Regular guy's spectacular luck TV: A headbanger interviews Metallica at Merriweather and tells the world about it on MTV's "FANatic."

July 23, 1998|By J.D. Considine | J.D. Considine,SUN POP MUSIC CRITIC

Kris Dotson is less than an hour away from what might be the greatest moment in his life, and he's nervous.

Well, he thinks it's nerves, anyway. Truth be told, the 26-year-old from Eugene, Ore., is too excited to know what, exactly, he's feeling. "I'm on this high state of mind, and everything's happening so fast," he said. "The fear that I have -- well, I don't know if it's fear, but the excitement of actually being face to face with these guys "

The guys in question are James Hetfield, Lars Ulrich, Kirk Hammett and Jason Newsted, a group known collectively as Metallica. They are perhaps the most popular heavy metal band on earth. They are also Dotson's favorite band, ever.

It will be just him, the band, and a camera crew from MTV. The same crew, in fact, that's taping his pre-interview jitters.

In a little while, he will be taken to a screened-in porch backstage at the Merriweather Post Pavilion. He'll sit down, ask the guys questions, show them a picture of his son and tell them how much their music means to him.

For a die-hard Metallica fan like him, that's about as good as it gets.

Setting up such situations is the whole point of "FANatic," the latest addition to MTV's roster of slice-of-life series. Shown Mondays through Thursdays at 11 p.m. (Dotson's early July date with Metallica airs tonight), "FANatic" is built around an incredibly simple concept: What would it be like to have pop-culture celebrities interviewed by young, devoted fans?

"You've seen the standard kind of celebrity talk show," said Jeremiah Bosgang, the vice president for series development at MTV who shepherded "FANatic" onto the air. What Bosgang hoped for was a different dynamic than the one viewers get from Jay, Dave and Conan, "where it's a real person being able to meet this other person who's been a real source of inspiration in their lives."

These aren't just musical celebrities, either. Each half-hour episode features two fans, with one meeting a musician while the other interviews a TV, movie or sports star. Tonight's episode pairs Dotson with a young woman who is a huge fan of Yankee Derek Jeter; other nonmusic celebrities have included actor Bruce Willis, comedian Ben Stiller and soap star Susan Lucci.

Finding fans has been easy. Once MTV has a celebrity on board, it asks -- both on air and online at http: //www.mtv.com -- for fans to send videotapes explaining why they are that star's biggest fan.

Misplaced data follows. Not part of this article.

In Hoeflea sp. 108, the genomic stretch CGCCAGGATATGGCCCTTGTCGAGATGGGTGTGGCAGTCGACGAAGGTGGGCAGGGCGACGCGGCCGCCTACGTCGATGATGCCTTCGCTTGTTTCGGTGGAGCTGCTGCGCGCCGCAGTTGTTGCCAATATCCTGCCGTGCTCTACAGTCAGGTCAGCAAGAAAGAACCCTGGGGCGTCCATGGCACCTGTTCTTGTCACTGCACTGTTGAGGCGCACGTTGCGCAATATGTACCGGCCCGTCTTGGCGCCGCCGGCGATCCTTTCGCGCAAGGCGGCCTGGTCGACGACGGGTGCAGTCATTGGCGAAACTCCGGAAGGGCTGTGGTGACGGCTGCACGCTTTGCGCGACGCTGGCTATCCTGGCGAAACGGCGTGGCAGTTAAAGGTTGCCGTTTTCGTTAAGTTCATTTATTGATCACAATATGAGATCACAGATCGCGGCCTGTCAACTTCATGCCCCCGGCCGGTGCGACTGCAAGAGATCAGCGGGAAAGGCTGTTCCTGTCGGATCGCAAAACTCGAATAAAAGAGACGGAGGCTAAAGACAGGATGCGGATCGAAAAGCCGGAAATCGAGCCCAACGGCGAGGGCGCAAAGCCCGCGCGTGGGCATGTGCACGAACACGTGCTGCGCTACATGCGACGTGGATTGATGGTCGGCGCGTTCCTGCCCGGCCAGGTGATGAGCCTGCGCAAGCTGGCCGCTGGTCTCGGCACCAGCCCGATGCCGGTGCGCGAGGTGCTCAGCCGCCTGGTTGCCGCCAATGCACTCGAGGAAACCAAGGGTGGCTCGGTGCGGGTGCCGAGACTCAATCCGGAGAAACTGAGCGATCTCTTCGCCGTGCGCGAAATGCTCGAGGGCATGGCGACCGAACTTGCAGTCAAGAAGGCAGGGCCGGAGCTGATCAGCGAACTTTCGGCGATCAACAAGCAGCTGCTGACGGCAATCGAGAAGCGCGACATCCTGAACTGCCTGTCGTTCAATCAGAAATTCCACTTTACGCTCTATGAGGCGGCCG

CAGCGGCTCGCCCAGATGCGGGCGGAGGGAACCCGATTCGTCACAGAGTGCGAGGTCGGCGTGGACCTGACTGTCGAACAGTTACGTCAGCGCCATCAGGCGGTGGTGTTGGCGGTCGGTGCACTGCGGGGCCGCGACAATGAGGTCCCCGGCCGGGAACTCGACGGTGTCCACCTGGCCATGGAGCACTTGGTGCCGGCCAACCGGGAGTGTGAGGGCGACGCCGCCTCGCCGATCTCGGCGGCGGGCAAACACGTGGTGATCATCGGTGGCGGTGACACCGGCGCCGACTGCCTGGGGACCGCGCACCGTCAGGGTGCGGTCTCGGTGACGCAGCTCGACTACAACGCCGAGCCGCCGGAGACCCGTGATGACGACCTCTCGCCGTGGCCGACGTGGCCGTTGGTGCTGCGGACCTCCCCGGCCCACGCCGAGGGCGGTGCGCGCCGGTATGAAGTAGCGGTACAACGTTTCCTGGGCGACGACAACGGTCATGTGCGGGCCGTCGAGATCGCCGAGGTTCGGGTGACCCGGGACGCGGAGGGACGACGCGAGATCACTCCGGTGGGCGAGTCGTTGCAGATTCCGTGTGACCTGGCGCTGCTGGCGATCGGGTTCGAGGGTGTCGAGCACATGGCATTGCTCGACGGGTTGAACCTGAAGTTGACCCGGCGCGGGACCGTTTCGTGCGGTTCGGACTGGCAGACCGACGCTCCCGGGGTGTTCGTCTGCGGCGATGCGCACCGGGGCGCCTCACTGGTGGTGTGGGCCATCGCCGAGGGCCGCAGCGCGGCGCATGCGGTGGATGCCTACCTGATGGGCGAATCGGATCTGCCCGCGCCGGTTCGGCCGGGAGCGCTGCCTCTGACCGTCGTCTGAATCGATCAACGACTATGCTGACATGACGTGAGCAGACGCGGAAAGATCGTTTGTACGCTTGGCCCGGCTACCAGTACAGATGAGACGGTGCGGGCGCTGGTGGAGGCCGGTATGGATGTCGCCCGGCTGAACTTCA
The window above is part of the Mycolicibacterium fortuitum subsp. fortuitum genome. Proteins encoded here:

For Dotson, making the tape was easy. "I have a video camera at my house, and I have this room that's just plastered in Metallica -- magazines, news clippings, posters, calendars, whatnot," he said. "I'm in there, and I have my guitar -- which is, I should say, also a Metallica guitar -- and I'm basically telling my story."

"Part of how we pick someone is the one who jumps out at us on the home video," said Ed Connolly, one of the show's executive producers.

Some of what they look for has to do with passion and personality, as well as the fan's ease on-camera. After all, having the fan turn wooden and unexpressive doesn't make for great television.

After narrowing the field, the production team does follow-up interviews with the fans to gather additional information, such as stories about how the celebrity has made a difference in the fan's life.

Dotson, naturally, has some good ones. For instance, he never needs to put his name on his tools at work -- he unloads trucks and prices merchandise at the University of Oregon Bookstore processing center in Eugene -- because everybody knows that his tools are the ones with Metallica stickers on them.

But the true depth of Dotson's fandom comes out when he talks about his son, Stephen James. Yes, James as in Metallica front man James Hetfield. "These guys mean so much to me," said Dotson.

Anyway, there's a lyric in the Metallica song "Battery" that begins, "Smashing through the boundaries ..." Dotson takes the song to mean that people shouldn't be afraid to try, to get the most out of their lives, and not only was he inspired by that message, but he has applied it to his role as a father.

"I grew up really shy," he said. "I missed out on a lot of things growing up. I don't want my son to miss out on anything because he's shy. I want him to be the one that's going to be first. You know, the leader of the group. As opposed to a follower."

Fortunately, there's no shyness evident when Dotson meets the band. Dotson talks to band members two at a time and seems utterly unperturbed by the proximity of his idols. He shows Hetfield and Hammett the picture of his son and shows Ulrich and Newsted an article he wrote about the time he and Newsted touched foreheads during a Metallica concert. Even though there are nearly a dozen MTV techs swarming around him, Dotson comes across so relaxed, you'd think it was just a casual conversation.

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